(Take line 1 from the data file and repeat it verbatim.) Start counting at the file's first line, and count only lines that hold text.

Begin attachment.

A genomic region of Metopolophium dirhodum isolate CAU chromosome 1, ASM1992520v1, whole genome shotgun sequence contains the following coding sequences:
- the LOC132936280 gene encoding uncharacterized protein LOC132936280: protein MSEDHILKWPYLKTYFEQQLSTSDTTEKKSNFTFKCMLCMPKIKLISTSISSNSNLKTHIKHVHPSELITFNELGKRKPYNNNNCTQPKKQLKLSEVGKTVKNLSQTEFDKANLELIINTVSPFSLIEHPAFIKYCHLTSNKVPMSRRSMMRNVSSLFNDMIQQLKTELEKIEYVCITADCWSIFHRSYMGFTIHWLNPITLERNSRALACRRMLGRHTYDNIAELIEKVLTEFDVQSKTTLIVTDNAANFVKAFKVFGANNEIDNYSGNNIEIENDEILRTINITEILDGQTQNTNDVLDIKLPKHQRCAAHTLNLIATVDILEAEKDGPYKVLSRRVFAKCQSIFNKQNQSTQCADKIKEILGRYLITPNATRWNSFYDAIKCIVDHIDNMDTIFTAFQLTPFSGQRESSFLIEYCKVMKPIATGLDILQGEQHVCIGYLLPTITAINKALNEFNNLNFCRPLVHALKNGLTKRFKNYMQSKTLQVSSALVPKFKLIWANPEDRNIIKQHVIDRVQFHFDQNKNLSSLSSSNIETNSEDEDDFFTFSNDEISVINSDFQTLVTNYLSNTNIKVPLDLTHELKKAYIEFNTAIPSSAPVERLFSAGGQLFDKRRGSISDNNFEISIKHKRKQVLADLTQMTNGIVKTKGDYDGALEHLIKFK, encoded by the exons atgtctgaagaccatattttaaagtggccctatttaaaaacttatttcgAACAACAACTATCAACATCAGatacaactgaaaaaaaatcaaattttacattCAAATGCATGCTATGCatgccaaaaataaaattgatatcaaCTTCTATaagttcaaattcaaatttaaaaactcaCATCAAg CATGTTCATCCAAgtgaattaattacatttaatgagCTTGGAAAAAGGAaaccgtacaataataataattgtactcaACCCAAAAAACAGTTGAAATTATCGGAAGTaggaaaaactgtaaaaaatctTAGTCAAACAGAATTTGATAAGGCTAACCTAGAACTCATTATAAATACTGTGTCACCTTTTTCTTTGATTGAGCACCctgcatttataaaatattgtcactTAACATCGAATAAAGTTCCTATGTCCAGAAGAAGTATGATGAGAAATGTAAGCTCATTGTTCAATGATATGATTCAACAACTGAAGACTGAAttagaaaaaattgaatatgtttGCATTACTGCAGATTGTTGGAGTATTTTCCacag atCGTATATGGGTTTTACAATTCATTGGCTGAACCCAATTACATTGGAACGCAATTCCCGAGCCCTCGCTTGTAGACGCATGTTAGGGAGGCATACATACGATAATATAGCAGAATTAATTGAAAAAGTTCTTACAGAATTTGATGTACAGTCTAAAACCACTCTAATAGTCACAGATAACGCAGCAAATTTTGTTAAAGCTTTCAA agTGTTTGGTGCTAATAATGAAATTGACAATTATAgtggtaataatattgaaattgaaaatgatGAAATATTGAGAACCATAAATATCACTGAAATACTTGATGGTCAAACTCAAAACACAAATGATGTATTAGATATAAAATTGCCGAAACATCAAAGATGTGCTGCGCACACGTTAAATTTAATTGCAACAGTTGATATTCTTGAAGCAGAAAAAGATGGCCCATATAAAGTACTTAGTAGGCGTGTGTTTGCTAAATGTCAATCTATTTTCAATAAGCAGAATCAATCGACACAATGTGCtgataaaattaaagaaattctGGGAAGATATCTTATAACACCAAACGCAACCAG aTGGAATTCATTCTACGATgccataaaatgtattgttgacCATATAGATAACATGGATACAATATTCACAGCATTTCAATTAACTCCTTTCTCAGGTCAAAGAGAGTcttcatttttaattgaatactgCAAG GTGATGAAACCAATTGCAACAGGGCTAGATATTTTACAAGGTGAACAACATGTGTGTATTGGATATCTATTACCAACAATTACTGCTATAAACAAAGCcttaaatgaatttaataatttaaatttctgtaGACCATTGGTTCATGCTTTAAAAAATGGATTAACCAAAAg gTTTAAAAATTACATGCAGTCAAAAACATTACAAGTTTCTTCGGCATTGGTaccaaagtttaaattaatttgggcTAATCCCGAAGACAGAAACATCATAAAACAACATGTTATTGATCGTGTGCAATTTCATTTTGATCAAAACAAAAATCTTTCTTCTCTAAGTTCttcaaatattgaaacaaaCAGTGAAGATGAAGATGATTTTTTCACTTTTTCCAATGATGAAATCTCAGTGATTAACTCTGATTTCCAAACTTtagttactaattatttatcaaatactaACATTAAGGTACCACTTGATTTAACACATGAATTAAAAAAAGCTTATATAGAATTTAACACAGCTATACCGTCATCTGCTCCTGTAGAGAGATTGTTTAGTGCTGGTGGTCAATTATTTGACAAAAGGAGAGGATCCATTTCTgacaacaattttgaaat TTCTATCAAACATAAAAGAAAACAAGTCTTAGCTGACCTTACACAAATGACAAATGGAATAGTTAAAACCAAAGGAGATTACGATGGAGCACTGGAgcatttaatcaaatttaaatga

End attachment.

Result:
A genomic region of Metopolophium dirhodum isolate CAU chromosome 1, ASM1992520v1, whole genome shotgun sequence contains the following coding sequences: